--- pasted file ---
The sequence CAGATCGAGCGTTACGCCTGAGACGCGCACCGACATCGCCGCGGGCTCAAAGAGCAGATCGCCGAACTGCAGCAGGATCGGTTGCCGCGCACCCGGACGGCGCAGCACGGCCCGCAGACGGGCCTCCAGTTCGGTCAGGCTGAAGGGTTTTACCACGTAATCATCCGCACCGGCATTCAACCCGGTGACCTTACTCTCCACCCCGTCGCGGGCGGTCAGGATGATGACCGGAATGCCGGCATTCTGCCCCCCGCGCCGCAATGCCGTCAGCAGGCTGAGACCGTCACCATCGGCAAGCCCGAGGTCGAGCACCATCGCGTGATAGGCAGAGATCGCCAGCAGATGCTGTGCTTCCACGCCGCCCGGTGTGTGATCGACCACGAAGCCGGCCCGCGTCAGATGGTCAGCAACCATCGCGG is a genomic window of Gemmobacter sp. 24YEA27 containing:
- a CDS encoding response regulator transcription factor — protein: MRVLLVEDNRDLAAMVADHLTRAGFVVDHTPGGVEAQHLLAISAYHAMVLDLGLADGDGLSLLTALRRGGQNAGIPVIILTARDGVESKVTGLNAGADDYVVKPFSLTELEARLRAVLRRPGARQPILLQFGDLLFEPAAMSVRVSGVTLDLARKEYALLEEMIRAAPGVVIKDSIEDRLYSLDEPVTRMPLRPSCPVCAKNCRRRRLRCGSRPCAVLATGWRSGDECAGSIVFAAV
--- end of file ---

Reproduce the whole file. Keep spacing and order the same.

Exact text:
The sequence CAGATCGAGCGTTACGCCTGAGACGCGCACCGACATCGCCGCGGGCTCAAAGAGCAGATCGCCGAACTGCAGCAGGATCGGTTGCCGCGCACCCGGACGGCGCAGCACGGCCCGCAGACGGGCCTCCAGTTCGGTCAGGCTGAAGGGTTTTACCACGTAATCATCCGCACCGGCATTCAACCCGGTGACCTTACTCTCCACCCCGTCGCGGGCGGTCAGGATGATGACCGGAATGCCGGCATTCTGCCCCCCGCGCCGCAATGCCGTCAGCAGGCTGAGACCGTCACCATCGGCAAGCCCGAGGTCGAGCACCATCGCGTGATAGGCAGAGATCGCCAGCAGATGCTGTGCTTCCACGCCGCCCGGTGTGTGATCGACCACGAAGCCGGCCCGCGTCAGATGGTCAGCAACCATCGCGG is a genomic window of Gemmobacter sp. 24YEA27 containing:
- a CDS encoding response regulator transcription factor — protein: MRVLLVEDNRDLAAMVADHLTRAGFVVDHTPGGVEAQHLLAISAYHAMVLDLGLADGDGLSLLTALRRGGQNAGIPVIILTARDGVESKVTGLNAGADDYVVKPFSLTELEARLRAVLRRPGARQPILLQFGDLLFEPAAMSVRVSGVTLDLARKEYALLEEMIRAAPGVVIKDSIEDRLYSLDEPVTRMPLRPSCPVCAKNCRRRRLRCGSRPCAVLATGWRSGDECAGSIVFAAV